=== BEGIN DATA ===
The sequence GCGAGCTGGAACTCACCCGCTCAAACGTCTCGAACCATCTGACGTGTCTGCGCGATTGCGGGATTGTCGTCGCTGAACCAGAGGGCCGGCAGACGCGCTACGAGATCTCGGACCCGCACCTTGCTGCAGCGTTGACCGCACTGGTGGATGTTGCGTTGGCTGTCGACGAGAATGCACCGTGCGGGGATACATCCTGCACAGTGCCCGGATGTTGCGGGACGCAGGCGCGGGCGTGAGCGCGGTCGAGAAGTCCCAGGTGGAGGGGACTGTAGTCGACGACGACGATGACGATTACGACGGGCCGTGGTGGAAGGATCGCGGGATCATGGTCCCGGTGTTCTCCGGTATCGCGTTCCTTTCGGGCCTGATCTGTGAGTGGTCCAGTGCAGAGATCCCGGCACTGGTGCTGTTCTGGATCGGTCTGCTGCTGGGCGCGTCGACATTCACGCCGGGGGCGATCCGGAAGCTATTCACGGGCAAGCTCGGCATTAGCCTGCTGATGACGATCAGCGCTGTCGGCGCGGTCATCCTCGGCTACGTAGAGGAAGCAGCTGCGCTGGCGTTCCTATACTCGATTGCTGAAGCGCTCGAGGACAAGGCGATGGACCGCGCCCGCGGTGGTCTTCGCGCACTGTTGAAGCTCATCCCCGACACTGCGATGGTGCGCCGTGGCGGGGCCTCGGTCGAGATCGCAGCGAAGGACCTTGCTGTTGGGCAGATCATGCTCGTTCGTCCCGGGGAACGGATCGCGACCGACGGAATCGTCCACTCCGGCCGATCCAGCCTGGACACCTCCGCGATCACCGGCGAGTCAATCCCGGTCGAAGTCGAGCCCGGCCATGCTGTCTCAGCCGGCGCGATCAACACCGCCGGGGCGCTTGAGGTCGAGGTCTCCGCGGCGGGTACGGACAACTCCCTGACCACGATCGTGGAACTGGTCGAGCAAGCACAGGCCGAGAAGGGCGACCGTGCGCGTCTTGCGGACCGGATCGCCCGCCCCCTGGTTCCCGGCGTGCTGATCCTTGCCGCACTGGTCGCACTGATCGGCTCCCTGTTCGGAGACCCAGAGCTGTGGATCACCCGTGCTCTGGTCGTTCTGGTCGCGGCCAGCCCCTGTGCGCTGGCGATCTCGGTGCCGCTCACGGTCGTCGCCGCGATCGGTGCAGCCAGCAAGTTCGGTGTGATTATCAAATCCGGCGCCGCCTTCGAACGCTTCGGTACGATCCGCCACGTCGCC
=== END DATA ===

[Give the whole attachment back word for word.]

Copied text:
The sequence GCGAGCTGGAACTCACCCGCTCAAACGTCTCGAACCATCTGACGTGTCTGCGCGATTGCGGGATTGTCGTCGCTGAACCAGAGGGCCGGCAGACGCGCTACGAGATCTCGGACCCGCACCTTGCTGCAGCGTTGACCGCACTGGTGGATGTTGCGTTGGCTGTCGACGAGAATGCACCGTGCGGGGATACATCCTGCACAGTGCCCGGATGTTGCGGGACGCAGGCGCGGGCGTGAGCGCGGTCGAGAAGTCCCAGGTGGAGGGGACTGTAGTCGACGACGACGATGACGATTACGACGGGCCGTGGTGGAAGGATCGCGGGATCATGGTCCCGGTGTTCTCCGGTATCGCGTTCCTTTCGGGCCTGATCTGTGAGTGGTCCAGTGCAGAGATCCCGGCACTGGTGCTGTTCTGGATCGGTCTGCTGCTGGGCGCGTCGACATTCACGCCGGGGGCGATCCGGAAGCTATTCACGGGCAAGCTCGGCATTAGCCTGCTGATGACGATCAGCGCTGTCGGCGCGGTCATCCTCGGCTACGTAGAGGAAGCAGCTGCGCTGGCGTTCCTATACTCGATTGCTGAAGCGCTCGAGGACAAGGCGATGGACCGCGCCCGCGGTGGTCTTCGCGCACTGTTGAAGCTCATCCCCGACACTGCGATGGTGCGCCGTGGCGGGGCCTCGGTCGAGATCGCAGCGAAGGACCTTGCTGTTGGGCAGATCATGCTCGTTCGTCCCGGGGAACGGATCGCGACCGACGGAATCGTCCACTCCGGCCGATCCAGCCTGGACACCTCCGCGATCACCGGCGAGTCAATCCCGGTCGAAGTCGAGCCCGGCCATGCTGTCTCAGCCGGCGCGATCAACACCGCCGGGGCGCTTGAGGTCGAGGTCTCCGCGGCGGGTACGGACAACTCCCTGACCACGATCGTGGAACTGGTCGAGCAAGCACAGGCCGAGAAGGGCGACCGTGCGCGTCTTGCGGACCGGATCGCCCGCCCCCTGGTTCCCGGCGTGCTGATCCTTGCCGCACTGGTCGCACTGATCGGCTCCCTGTTCGGAGACCCAGAGCTGTGGATCACCCGTGCTCTGGTCGTTCTGGTCGCGGCCAGCCCCTGTGCGCTGGCGATCTCGGTGCCGCTCACGGTCGTCGCCGCGATCGGTGCAGCCAGCAAGTTCGGTGTGATTATCAAATCCGGCGCCGCCTTCGAACGCTTCGGTACGATCCGCCACGTCGCC